(Reuters) -- Talks between Yahoo Inc and China's Alibaba over the U.S. internet giant's Asian assets have hit an impasse, throwing their plans for a $17 billion tax-free asset swap into question, according to sources briefed on the situation.

Collapse of the proposed deal -- referred to as a cash-rich split-off -- would mark the latest setback for an erstwhile Internet media giant now struggling to turn its business around and appease unhappy shareholders.

One person briefed on the situation described the deal as effectively dead in the water following unreasonable terms sought by Yahoo during negotiations in Hong Kong.

But Yahoo appeared to see things differently. The company had not been informed that the tax-free deal was officially off the table, and it remained committed to continuing negotiations, according to another source familiar with the matter.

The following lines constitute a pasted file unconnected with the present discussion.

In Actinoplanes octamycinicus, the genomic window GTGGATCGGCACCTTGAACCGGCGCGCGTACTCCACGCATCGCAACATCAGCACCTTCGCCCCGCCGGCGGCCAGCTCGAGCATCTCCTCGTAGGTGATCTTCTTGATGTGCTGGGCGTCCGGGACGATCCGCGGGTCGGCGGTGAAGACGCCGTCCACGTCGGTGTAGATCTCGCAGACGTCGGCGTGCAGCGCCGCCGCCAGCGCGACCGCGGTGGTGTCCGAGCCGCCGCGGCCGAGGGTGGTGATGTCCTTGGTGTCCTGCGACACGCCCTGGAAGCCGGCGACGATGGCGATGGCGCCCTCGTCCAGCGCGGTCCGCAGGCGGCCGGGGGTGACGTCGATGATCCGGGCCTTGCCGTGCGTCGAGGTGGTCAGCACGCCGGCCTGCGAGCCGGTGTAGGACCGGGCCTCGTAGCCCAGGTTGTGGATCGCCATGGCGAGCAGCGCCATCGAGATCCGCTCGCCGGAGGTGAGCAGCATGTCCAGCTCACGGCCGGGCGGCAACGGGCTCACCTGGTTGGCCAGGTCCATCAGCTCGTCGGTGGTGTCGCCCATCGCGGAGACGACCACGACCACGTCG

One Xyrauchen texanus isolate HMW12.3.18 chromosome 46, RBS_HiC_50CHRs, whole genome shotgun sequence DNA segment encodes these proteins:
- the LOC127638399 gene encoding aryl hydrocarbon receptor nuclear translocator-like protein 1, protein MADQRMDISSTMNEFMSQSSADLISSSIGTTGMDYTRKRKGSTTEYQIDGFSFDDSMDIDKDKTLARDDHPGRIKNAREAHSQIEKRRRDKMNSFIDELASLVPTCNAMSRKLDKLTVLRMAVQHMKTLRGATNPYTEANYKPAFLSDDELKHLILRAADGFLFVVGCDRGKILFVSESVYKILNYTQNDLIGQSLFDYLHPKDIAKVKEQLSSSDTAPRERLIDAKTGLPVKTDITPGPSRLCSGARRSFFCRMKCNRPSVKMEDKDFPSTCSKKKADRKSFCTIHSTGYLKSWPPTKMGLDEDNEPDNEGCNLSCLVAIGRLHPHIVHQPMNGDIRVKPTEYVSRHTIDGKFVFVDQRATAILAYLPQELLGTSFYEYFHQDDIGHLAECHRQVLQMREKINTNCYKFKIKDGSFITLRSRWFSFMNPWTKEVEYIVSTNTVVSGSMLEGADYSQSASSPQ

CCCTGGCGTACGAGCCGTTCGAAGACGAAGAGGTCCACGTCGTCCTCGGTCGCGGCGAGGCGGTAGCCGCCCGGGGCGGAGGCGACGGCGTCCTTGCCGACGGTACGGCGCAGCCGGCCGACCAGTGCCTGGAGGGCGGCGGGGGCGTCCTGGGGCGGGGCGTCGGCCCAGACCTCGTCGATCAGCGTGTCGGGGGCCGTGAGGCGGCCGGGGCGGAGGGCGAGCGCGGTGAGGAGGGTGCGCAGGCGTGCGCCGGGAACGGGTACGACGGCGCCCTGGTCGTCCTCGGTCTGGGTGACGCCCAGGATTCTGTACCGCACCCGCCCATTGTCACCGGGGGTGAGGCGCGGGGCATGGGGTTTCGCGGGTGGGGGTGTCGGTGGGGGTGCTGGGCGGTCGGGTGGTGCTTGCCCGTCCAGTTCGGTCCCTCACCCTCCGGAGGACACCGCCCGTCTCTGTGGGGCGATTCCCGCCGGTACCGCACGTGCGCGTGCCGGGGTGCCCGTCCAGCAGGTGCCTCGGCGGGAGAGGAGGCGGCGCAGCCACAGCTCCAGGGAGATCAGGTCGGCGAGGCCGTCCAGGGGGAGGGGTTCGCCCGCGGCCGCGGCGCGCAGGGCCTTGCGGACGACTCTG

Representatives from Yahoo and Alibaba Group declined to comment.

The sources said Yahoo and its Asian partners could still strike another, taxable deal, though that remained to be seen.

Shares of Yahoo were down 5.8 percent to $15.19 in afternoon trade.

The deal would have seen the exchange of Yahoo's slices of Alibaba and Yahoo Japan back to those companies, in return for unspecified assets.

Investors had hoped that Yahoo, after years of foot-dragging, would finally arrange for the sale of its Asian assets, considered among the most valuable parts of its portfolio.

AllThingsDigital, which initially reported the snag in the negotiations on Tuesday, cited one source as saying discussions completely halted after negotiators from Yahoo -- whose chairman, Roy Bostock, is due to step down and whose chief executive, Scott Thompson, is barely a month into the job -- changed tack on what they wanted from the deal. The report gave no details.

Analysts say Yahoo failed to take aggressive action in past years to reverse a decline in advertising revenue in the face of competition from Google Inc and Facebook, incensing shareholders who blamed the Yahoo board for waffling.

This month, Bostock announced he and three other directors would step down, following co-founder Jerry Yang out the door. Yang was excoriated for turning down a rich Microsoft Corp acquisition bid years before.

(Writing By Edwin Chan; Editing by John Wallace)